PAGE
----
Community News

Maine-to-Florida urban trail celebrates 25 years
7/27/2017 Volume XLVII, No. 30

The renowned Appalachian Trail, the world’s longest hiking-only footpath, stretches 2,200 miles from Maine to Georgia, including 72 miles through northern New Jersey.

Did you know that the Appalachian Trail has an urban equivalent for pedestrians and bicyclists?

It’s called the East Coast Greenway and it extends 3,000 miles from northern Maine to the Florida Keys, including nearly 100 miles in New Jersey.

Right now, about a third of the East Coast Greenway – more than 900 miles – consists of protected traffic-free trails. Moving the other 2,000-plus miles off public streets and away from traffic is the ambitious goal of the nonprofit East Coast Greenway Alliance.

“What we want is to develop a path that’s safe and available to everyone, from little kids to their great-grandparents,” says Dennis Markatos-Soriano, executive director of the East Coast Greenway Alliance, which is celebrating the 25th anniversary of its trail-building effort.

The East Coast Greenway crosses through 450 communities in 15 states - including Boston, New York, Newark, Philadelphia and Washington, D.C., Richmond, Charleston and Miami.  “The whole route is complete and people have bicycled the whole thing,” noted Markatos-Soriano.

The idea for the East Coast Greenway was hatched at a bicycle conference in 1991, and the following year a group of cyclists took a month-long tour of the proposed route from Boston to Washington. The ride drew a lot of attention and many elected officials endorsed the idea. The concept was later expanded to encompass the entire East Coast of the United States, from the Canadian border to Key West.

One of the first links in the greenway route was New Jersey’s Delaware & Raritan Canal towpath, part of the D&R Canal State Park. The 36-mile towpath route is still one of the longest off-road stretches in the greenway.

The rest of the New Jersey section – which runs between the Hudson and Delaware rivers, from Jersey City to Trenton – includes a patchwork of off-road trails, including the Hudson River Waterfront Walkway, Newark Riverfront Trail, Lenape Park Path in Union County and Middlesex Greenway.

The New Jersey section also includes an alternate route along the Delaware River from Trenton to Camden, which connects to the Circuit Trails, a regional trail network in the Greater Philadelphia area.

The challenge in New Jersey, according to Bruce Donald, tri-state coordinator of the East Coast Greenway Alliance, is to build off-road connectors between existing paths. “This is the most densely-populated section of the East Coast Greenway with the exception of Manhattan,” he points out. The urban sections along the Hudson River waterfront and through the Meadowlands are especially challenging, as the area is heavily developed and industrial.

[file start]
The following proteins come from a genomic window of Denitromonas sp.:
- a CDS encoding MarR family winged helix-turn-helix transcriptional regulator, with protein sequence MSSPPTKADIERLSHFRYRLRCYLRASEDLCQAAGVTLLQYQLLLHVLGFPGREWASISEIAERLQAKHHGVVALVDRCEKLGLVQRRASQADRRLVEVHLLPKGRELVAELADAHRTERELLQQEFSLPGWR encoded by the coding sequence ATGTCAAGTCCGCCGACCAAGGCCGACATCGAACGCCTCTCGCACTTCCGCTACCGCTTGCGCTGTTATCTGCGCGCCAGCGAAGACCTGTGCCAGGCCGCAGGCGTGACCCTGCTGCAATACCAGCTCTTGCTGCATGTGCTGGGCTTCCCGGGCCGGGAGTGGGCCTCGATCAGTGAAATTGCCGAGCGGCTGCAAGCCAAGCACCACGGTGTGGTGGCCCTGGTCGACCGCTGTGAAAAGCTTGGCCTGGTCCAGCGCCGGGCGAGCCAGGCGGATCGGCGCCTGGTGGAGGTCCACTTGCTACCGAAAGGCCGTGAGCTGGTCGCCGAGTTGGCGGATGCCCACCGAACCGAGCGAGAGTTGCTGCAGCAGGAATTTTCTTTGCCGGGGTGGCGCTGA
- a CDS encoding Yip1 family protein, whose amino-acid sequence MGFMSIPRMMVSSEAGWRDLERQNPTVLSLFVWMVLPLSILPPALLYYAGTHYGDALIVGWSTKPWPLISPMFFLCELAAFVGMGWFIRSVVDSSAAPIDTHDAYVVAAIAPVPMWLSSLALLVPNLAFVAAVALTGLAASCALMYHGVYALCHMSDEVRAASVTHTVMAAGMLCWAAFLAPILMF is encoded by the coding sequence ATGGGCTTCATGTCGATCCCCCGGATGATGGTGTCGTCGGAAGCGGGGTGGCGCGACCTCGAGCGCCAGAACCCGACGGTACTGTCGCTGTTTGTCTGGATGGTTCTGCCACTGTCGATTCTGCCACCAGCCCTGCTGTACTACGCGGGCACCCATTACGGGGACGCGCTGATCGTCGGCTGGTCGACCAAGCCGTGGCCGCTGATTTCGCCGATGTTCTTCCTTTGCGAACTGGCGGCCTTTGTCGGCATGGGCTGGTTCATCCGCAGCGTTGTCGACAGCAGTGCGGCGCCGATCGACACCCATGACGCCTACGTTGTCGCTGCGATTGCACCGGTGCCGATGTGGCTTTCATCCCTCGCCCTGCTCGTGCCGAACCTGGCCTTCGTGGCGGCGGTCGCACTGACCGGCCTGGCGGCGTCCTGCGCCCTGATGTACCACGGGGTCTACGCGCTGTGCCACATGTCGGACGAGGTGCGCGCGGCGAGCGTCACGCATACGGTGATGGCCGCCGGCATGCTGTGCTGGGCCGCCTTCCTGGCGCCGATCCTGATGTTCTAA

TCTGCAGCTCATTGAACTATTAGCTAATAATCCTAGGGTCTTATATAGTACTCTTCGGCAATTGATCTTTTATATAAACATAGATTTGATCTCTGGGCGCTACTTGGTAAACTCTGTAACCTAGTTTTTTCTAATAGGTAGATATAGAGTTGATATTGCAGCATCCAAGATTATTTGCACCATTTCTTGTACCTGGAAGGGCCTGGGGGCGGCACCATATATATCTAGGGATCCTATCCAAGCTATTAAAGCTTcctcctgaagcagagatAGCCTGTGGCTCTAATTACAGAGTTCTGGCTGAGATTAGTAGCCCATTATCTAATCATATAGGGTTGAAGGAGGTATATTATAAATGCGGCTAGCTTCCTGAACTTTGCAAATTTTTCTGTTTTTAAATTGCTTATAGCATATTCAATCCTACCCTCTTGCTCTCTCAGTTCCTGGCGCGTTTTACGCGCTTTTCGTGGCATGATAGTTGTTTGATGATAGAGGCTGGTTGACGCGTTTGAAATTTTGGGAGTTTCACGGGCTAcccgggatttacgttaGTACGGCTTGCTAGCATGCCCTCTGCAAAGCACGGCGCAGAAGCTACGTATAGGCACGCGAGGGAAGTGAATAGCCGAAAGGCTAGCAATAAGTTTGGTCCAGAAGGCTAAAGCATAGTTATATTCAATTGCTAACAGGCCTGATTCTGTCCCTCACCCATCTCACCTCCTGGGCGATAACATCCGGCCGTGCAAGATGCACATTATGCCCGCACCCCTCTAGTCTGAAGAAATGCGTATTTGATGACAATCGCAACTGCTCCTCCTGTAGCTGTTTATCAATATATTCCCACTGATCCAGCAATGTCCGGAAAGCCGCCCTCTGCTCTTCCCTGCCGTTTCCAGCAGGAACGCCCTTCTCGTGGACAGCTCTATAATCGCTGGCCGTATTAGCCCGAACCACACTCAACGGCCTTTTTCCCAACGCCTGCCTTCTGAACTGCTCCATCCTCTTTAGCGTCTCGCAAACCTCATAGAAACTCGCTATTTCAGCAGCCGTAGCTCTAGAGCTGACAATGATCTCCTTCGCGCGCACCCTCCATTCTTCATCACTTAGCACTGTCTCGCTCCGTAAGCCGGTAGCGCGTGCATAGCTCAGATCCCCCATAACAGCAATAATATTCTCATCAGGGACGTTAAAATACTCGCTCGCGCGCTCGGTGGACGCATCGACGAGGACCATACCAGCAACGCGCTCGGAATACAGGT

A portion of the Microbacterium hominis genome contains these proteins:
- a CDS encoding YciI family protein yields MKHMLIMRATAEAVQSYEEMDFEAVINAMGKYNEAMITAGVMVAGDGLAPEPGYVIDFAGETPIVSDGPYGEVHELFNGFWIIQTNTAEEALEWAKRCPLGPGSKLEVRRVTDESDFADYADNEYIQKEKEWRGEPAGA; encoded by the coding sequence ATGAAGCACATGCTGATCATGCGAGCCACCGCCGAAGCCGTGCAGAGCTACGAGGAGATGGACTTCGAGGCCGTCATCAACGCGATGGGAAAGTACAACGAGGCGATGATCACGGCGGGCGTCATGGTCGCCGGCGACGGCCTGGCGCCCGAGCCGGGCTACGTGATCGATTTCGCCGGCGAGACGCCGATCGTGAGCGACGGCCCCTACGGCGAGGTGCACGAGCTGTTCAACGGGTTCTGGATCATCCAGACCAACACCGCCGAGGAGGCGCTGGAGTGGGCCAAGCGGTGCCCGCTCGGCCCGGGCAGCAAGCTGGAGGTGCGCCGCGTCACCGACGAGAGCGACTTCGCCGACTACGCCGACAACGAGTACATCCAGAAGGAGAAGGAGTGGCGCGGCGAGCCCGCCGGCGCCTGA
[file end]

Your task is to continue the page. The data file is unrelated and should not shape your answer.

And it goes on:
Similar infrastructure investments are needed up and down the East Coast to realize the vision of biking from Maine to Florida without traffic.

The East Coast Greenway has been described as one of the nation’s largest public infrastructure projects, requiring a total investment of $3 billion: $1 billion already spent and $2 billion in additional funding. A single mile of paved asphalt trail can cost up to a million dollars.

The result will be a traffic-free path located within five miles of 25 million people, contributing to a sense of community, culture of health and a deeper connection with nature. Most users of the greenway won’t actually bike thousands of miles, but can exercise and commute within their local communities.

“We know there are so many benefits compared to the costs,” said Markatos-Soriano, who envisions pedestrians and bicyclists using the path for recreation, traveling to work and visiting shops and restaurants that spring up along the route.

An estimated 10 million people currently use the East Coast Greenway each year, and Markatos-Soriano believes that number could grow tenfold. “Our vision is to be the most popular park in the country,” he said.

So when will the East Coast Greenway be finished? Not anytime soon. “We’ve made so much progress in the first 25 years, we’re saying why not finish in the next 25 years,” Markatos-Soriano said.

To learn more about the East Coast Greenway and its progress, visit the East Coast Greenway Alliance website at www.greenway.org. Be sure to check out the mapping tool and the 25th anniversary annual report.